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Disease: Osteomalacia Osteomalacia
Category: Bones, joints, muscles diseases

Disease Definition:

Vitamin D deficiency often results in softening of the bones, a condition called osteomalacia. In children, this condition is named rickets. The likelihood of soft bones to bow and fracture are more than those of harder, healthy bones. Osteoporosis is a bone disorder that contributes to bone fractures; osteomalacia is not the same as osteoporosis. A weakening of previously constructed bone is the cause of osteoporosis, while a defect in the bone-building process is the cause of osteomalacia.
The major signs and symptoms of osteomalacia include an achy bone pain and muscle weakness. Replenishing low levels of vitamin D and calcium are involved in the treatment for osteomalacia, in addition to treating any underlying disorders that might be causing the deficiencies.

Work Group:

Symptoms, Causes


Osteomalacia might cause no symptoms in its early stages, even though signs of this condition might be apparent on X-ray pictures or other diagnostic tests. The affected person might experience bone pain and muscle weakness as the disease gets worse.

Bone pain:

The bones of the legs, lower spine and pelvis are the ones that are usually affected by the dull, aching pain that occurs with osteomalacia.

Muscle weakness:

Decreased muscle tone, weakness in the arms and legs, reduced ability to get around and a waddling gait may be caused by osteomalacia.


To build strong bones, the body uses calcium and phosphate. However, when a person doesn’t get enough of these minerals in their diet or if their body doesn’t absorb them properly, osteomalacia may occur.  These problems might be the result of:

Insufficient vitamin D intake: 

Worldwide, the most common cause of osteomalacia is a diet low in vitamin D.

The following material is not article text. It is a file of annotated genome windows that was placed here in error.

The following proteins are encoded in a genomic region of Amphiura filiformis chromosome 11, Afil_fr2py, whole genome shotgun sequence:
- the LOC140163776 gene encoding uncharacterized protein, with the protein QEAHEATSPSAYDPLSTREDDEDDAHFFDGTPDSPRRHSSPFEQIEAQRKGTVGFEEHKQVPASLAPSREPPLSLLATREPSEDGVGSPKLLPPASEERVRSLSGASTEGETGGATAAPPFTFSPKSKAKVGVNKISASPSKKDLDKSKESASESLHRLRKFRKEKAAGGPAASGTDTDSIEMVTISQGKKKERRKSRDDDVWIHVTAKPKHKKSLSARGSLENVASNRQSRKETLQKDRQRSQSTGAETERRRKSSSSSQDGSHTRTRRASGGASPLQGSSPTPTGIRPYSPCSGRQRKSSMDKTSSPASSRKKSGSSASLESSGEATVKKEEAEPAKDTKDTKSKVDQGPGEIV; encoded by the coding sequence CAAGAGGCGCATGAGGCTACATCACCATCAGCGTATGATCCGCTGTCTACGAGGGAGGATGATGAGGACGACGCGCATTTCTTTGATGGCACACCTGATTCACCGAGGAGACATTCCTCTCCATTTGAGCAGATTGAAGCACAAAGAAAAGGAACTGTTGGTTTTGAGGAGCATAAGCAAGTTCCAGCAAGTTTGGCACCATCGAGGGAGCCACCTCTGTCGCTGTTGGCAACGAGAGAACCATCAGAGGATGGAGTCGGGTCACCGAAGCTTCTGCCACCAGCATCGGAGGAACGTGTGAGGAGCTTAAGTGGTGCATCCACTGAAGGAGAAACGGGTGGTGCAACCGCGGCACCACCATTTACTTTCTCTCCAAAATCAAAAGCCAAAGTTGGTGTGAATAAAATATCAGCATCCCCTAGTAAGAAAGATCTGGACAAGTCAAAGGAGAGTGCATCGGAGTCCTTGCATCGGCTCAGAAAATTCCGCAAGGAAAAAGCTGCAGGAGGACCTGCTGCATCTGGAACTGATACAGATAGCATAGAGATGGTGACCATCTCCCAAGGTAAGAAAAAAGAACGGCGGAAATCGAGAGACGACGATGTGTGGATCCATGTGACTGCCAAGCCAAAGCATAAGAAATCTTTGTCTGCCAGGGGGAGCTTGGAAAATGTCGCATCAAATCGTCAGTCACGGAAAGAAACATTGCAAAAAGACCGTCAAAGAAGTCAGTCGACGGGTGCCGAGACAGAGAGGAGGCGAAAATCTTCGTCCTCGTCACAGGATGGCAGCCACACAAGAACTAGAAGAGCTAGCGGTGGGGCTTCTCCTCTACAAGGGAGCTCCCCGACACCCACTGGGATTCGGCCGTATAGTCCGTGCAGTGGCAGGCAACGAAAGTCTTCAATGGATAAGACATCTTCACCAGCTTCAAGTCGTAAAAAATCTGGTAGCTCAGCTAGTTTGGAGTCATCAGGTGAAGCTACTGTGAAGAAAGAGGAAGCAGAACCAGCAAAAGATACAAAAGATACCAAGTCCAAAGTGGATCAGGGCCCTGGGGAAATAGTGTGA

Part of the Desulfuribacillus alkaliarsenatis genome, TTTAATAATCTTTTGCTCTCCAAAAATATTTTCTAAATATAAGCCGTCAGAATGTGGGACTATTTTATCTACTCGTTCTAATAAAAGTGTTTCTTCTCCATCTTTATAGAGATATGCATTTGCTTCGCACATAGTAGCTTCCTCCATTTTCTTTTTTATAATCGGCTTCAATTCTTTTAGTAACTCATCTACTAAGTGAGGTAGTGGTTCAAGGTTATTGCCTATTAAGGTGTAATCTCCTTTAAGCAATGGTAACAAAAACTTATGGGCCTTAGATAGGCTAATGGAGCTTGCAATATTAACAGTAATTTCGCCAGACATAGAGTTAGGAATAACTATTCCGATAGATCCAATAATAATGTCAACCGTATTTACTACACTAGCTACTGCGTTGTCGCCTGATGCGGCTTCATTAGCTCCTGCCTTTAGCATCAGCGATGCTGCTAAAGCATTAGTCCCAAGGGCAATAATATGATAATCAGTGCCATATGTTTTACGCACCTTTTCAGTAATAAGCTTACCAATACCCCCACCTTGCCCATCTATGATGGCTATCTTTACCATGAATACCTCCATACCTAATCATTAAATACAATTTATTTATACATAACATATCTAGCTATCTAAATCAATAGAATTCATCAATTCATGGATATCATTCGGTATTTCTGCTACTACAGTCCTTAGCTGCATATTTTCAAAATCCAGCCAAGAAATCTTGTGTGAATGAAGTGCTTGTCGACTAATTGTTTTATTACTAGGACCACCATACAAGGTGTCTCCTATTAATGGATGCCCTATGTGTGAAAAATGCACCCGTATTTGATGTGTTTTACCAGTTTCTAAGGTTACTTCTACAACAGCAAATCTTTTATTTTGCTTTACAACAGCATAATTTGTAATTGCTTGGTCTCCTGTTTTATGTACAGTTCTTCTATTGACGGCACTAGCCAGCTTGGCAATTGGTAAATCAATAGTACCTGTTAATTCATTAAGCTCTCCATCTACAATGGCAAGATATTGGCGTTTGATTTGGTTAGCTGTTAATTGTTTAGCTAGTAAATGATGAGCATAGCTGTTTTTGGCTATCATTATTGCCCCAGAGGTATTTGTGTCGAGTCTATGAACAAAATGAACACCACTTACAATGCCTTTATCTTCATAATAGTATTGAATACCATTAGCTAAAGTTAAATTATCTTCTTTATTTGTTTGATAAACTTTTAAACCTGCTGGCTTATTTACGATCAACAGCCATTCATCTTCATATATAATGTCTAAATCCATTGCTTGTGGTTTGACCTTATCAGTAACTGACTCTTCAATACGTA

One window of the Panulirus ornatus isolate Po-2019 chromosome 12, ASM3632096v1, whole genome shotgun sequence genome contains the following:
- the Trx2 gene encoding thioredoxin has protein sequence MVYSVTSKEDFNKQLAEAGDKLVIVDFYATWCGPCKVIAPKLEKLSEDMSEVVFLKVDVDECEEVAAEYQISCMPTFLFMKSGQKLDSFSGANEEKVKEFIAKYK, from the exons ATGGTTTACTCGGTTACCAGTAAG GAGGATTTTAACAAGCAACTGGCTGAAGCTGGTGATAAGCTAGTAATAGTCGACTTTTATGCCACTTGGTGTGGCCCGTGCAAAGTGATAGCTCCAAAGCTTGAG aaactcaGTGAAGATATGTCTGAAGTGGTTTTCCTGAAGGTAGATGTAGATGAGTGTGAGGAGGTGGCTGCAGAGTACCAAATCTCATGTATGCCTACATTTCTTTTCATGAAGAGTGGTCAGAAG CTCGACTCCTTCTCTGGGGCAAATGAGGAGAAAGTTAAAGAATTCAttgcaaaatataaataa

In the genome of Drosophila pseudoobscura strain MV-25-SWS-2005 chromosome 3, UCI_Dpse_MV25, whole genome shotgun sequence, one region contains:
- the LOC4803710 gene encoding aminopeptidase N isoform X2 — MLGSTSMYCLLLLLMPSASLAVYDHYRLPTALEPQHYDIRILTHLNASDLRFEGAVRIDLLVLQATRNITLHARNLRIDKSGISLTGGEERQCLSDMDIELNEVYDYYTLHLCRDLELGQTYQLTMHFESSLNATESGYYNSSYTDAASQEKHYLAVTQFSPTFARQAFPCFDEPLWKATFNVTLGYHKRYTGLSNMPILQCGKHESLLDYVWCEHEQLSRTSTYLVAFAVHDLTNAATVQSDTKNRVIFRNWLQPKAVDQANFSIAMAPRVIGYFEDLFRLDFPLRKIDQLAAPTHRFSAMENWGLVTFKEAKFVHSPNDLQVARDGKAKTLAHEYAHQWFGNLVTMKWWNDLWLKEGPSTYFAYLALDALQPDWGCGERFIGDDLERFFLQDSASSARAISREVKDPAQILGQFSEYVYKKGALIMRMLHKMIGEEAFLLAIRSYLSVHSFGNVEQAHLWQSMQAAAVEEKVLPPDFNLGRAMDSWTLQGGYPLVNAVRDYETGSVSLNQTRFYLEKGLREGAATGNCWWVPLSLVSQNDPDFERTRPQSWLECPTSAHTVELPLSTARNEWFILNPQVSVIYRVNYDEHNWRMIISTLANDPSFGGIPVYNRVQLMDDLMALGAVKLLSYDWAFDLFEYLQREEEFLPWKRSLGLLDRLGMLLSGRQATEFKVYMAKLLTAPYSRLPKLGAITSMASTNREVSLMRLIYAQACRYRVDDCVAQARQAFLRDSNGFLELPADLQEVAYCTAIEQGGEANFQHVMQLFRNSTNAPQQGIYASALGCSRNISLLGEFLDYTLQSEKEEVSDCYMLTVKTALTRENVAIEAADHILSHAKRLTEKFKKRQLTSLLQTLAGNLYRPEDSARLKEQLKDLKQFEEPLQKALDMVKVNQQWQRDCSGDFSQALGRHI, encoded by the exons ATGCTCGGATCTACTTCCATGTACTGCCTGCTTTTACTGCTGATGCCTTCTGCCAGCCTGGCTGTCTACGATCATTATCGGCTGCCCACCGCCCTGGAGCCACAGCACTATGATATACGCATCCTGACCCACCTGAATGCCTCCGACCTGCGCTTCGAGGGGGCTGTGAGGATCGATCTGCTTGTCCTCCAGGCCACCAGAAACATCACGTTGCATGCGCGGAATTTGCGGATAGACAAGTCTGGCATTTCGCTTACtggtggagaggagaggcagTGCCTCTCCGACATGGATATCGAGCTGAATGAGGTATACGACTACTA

Insufficient exposure to sunlight: 

The body needs vitamin D to process calcium and sunlight produces vitamin D in the skin. People who spend little time in sunlight, wear very strong sunscreen, stay covered while staying outdoors, or live in areas where sunlight hours are short or the air is smoggy may develop osteomalacia.

Celiac disease: 

The lining of the small intestine is damaged in this autoimmune disorder due to consuming foods that contain gluten, a protein found in wheat, rye and barley. A damaged intestinal lining doesn’t absorb nutrients, like vitamin D, as well as a healthy one does.

Certain surgeries: 

Osteomalacia could result from the removal of a part or all of the stomach (gastrectomy) because the stomach breaks down foods to release vitamin D and other minerals that are absorbed in the intestines. Additionally, osteomalacia may also result from surgery to remove or bypass the small intestine.


Osteomalacia could sometimes result from medications used to treat seizures, such as phenobarbital and phenytoin.

Kidney or liver disorders: 

Problems with the kidneys or liver could intervene with the ability to process vitamin D.


People who have both inadequate dietary intake of vitamin D and little exposure to sunlight, like older adults and those who are housebound or hospitalized have an increased risk of developing osteomalacia.



There is a high possibility of experiencing broken bones, specifically in ribs, legs and spine, when having osteomalacia.


In case a dietary or sunlight deficiency is the cause of osteomalacia, the condition can be cured by replenishing low levels of vitamin D in the body. Usually, for a period of many weeks to many months, people suffering from osteomalacia take oral supplements of vitamin D. However, vitamin D could also be taken as an injection or through a vein in the arm in less common cases.


The patient might need to take supplements of calcium or phosphorus in case his/her blood levels of those minerals are low. Additionally, the signs and symptoms of osteomalacia could be improved by treating any condition that affects the metabolism of vitamin D, such as kidney failure or primary biliary cirrhosis.


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